- The average price for single-family homes consistently above $400,000. Housing affordability concerns will continue to be a top concern in 2024.
- Housing industry optimists say falling interest rates, strong underlying demographic trends, and a market that is now less constrained by access to materials or shortages of new home inventory. All this will help sales in the second half of 2024 rebound from near-term declines.
- The market’s perception of the economy during the 2024 election year is expected to greatly influence home sales.
Texas Tops the List for Highest Number of Single-Family Permits in 2023
The ten states issuing the highest number of single-family permits combined accounted for 63.8% of the total single-family permits issued last year reports LBM Journal, serving lumberyards, building material distributors, wholesalers, manufacturers, and service providers. And Texas also boasts 21 of the Top 50 best selling neighborhoods last year.
LBM did a YTD analysis from November 2022 through November 2023. It notes that new home inventory of 451,000 new homes available for sale at the end of November. And that represents 9.2 months of supply, up from 7.8 months in Q4 2022. The housing supply improvement is largely a function of slower sales in the fourth quarter, says LBM.
While Texas was the state with the highest number of single-family permits issued in 2023. But it still saw a decline of 8.7% from the year before. However, Residential Strategies reports increased demand for homes as interest rates began to come down. Its data shows Texas builders increases starts dramatically in the final months of 2023. And this could improve the final 2023 permit data for Texas.
NAHB Chief Economist Robert Dietz isn’t quite as confident as LBM about an easing of supply chain issues. “As home building expands in 2024, the market will see growing supply-side challenges in the form of higher prices and/or shortages of lumber, lots and labor,” he warns.
Housing in Texas is a Critical Part of Rebuilding America’s Infrastructure
In Texas supply is not keeping up with the growth. We’ve experienced incredible year-to-year increases in rents and prices as a result. So the need to keep inventory levels sufficient to meet demand, and affordability challenges related to interest rates and home prices are all key items of concern.
Henry Cisneros, the former mayor of San Antonio and secretary of HUD co-authored a book in 2021 about the growing economic and political power of the Texas Triangle cites: Dallas, Fort Worth, Houston, San Antonio and Austin. Three years later, we’re now proving him right. Exploding population, relatively low cost of living and business-friendly climate put the megaregion on track to make it a global superpower in the next decade.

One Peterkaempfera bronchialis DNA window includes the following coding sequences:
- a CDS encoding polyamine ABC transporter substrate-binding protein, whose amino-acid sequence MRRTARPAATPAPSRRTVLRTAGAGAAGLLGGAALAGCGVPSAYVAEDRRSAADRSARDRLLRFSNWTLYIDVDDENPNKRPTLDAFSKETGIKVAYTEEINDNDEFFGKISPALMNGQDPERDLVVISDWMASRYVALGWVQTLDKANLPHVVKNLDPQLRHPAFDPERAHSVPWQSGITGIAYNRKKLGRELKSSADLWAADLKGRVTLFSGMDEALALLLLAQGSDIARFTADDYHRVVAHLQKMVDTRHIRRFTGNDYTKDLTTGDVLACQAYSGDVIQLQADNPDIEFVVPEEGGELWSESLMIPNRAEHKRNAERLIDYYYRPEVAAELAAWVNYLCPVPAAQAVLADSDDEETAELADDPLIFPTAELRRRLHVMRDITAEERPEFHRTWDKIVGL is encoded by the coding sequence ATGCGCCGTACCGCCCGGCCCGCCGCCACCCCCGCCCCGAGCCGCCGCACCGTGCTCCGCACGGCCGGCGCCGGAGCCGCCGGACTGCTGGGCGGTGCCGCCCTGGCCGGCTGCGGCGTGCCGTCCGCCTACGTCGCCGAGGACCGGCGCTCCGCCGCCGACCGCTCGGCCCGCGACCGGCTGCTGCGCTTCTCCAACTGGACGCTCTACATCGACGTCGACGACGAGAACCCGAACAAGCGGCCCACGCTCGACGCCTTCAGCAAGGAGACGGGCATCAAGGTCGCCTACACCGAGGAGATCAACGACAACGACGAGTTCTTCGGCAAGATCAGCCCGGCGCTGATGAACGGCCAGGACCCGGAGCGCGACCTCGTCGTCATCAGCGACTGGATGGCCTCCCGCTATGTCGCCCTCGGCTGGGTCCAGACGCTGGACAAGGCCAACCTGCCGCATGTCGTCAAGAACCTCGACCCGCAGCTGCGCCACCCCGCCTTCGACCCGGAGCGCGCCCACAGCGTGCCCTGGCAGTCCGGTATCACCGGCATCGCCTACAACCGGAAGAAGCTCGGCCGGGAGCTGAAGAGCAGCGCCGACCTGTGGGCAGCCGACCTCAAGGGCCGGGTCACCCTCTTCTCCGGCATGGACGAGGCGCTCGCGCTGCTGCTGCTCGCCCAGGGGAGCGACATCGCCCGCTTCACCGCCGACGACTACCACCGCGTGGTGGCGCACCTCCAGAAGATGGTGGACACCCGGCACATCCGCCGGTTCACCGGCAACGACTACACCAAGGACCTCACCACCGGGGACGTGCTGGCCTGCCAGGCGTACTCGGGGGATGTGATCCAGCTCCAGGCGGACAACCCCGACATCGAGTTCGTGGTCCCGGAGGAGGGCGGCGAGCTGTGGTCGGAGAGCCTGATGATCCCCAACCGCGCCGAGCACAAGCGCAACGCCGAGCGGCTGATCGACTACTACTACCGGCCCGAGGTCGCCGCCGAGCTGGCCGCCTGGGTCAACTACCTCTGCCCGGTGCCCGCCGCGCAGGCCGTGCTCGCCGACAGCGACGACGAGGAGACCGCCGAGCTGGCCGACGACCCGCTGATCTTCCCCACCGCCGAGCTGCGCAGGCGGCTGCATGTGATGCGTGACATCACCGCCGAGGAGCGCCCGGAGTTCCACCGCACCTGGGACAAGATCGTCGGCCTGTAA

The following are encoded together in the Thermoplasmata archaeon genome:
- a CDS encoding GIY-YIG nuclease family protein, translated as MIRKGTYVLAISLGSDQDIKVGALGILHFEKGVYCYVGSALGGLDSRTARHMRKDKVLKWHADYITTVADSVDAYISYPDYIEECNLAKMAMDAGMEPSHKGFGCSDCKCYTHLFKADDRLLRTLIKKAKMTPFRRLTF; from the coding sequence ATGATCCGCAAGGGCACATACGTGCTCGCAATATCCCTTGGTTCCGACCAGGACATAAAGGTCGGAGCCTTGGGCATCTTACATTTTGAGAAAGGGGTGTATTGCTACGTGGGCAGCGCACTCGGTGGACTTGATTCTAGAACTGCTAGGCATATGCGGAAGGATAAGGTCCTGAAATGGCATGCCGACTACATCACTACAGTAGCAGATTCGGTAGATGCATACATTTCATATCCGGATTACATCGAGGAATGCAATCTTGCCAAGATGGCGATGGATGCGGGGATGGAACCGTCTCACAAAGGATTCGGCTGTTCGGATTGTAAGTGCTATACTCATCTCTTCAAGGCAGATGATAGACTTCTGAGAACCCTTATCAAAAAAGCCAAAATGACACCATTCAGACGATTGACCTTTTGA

Cisneros warns in an interview with TheRealDeal that we must take action to remove barriers that can block our cities’ path to prosperity. As he sees it, the government, and the private sector both have roles to play to make sure the Texas Triangle isn’t strangled as cities face a pressing need for more housing. He wants to get involved in rebuilding America’s infrastructure by bringing together public and private entities. And Cisneros’s infrastructure investment management firm, American Triple I, counts housing stock as a critical part of necessary infrastructure.
He sees much of his firm’s growth and the profits to come from it, running through Texas. Specifically, Cisneros is excited about the region from north of Austin to south of San Antonio. It presently has a population of 5.2 million people. But by 2050, he and other investors say it will grow into an internationally significant megaregion. With projected growth of more 3 million population over the next couple of decades, it could surpass the Houston and Dallas-Fort Worth MSAs.
Supreme Court’s Ruling on Texas Landowner Claims Could Broaden the Fifth Amendment’s Interpretation
Landowners east of Houston are seeking compensation from the state after a highway project led to flooding on their farm properties that continues after completion of the project, causing substantial loss to the landowners. One landowner sued the State of Texas in 2020 and has joined with several other neighboring owners in the case. now being heard in the U.S. Supreme Court to determine whether the plaintiff can seek federal relief.
Under the U.S. Fifth Amendment, governments have the right to take private property, but they must pay just compensation for it. The plaintiff argues that the flooding, which stemmed from actions taken by the state, constitutes a form of government taking private property. The state has argued it should not need to pay because it did not intend to take the property. Initial arguments focused on whether federal or state courts were the right venue for the case.
If the Supreme Court finds in favor of the landowners, the ruling could redefine what it means for a state to take someone’s property and set a standard for how it should compensate a property owner. If it rules in favor of the state, the court might broaden states’ ability to retract, restrict or eliminate remedies for landowners whose property is taken.